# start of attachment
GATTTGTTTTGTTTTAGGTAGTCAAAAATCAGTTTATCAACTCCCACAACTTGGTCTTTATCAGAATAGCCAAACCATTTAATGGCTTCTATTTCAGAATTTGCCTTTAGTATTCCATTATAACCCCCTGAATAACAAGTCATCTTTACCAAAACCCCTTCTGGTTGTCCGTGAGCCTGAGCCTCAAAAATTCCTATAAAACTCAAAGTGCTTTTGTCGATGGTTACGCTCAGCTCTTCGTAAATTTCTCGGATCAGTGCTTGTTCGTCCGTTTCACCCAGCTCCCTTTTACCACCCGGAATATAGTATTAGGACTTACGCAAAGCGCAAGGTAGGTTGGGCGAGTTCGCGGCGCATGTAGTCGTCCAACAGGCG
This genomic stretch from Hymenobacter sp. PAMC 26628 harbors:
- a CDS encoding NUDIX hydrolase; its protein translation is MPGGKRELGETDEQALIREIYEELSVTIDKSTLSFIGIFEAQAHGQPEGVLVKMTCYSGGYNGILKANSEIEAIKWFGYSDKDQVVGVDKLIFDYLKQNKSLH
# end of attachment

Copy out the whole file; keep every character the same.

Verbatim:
GATTTGTTTTGTTTTAGGTAGTCAAAAATCAGTTTATCAACTCCCACAACTTGGTCTTTATCAGAATAGCCAAACCATTTAATGGCTTCTATTTCAGAATTTGCCTTTAGTATTCCATTATAACCCCCTGAATAACAAGTCATCTTTACCAAAACCCCTTCTGGTTGTCCGTGAGCCTGAGCCTCAAAAATTCCTATAAAACTCAAAGTGCTTTTGTCGATGGTTACGCTCAGCTCTTCGTAAATTTCTCGGATCAGTGCTTGTTCGTCCGTTTCACCCAGCTCCCTTTTACCACCCGGAATATAGTATTAGGACTTACGCAAAGCGCAAGGTAGGTTGGGCGAGTTCGCGGCGCATGTAGTCGTCCAACAGGCG
This genomic stretch from Hymenobacter sp. PAMC 26628 harbors:
- a CDS encoding NUDIX hydrolase; its protein translation is MPGGKRELGETDEQALIREIYEELSVTIDKSTLSFIGIFEAQAHGQPEGVLVKMTCYSGGYNGILKANSEIEAIKWFGYSDKDQVVGVDKLIFDYLKQNKSLH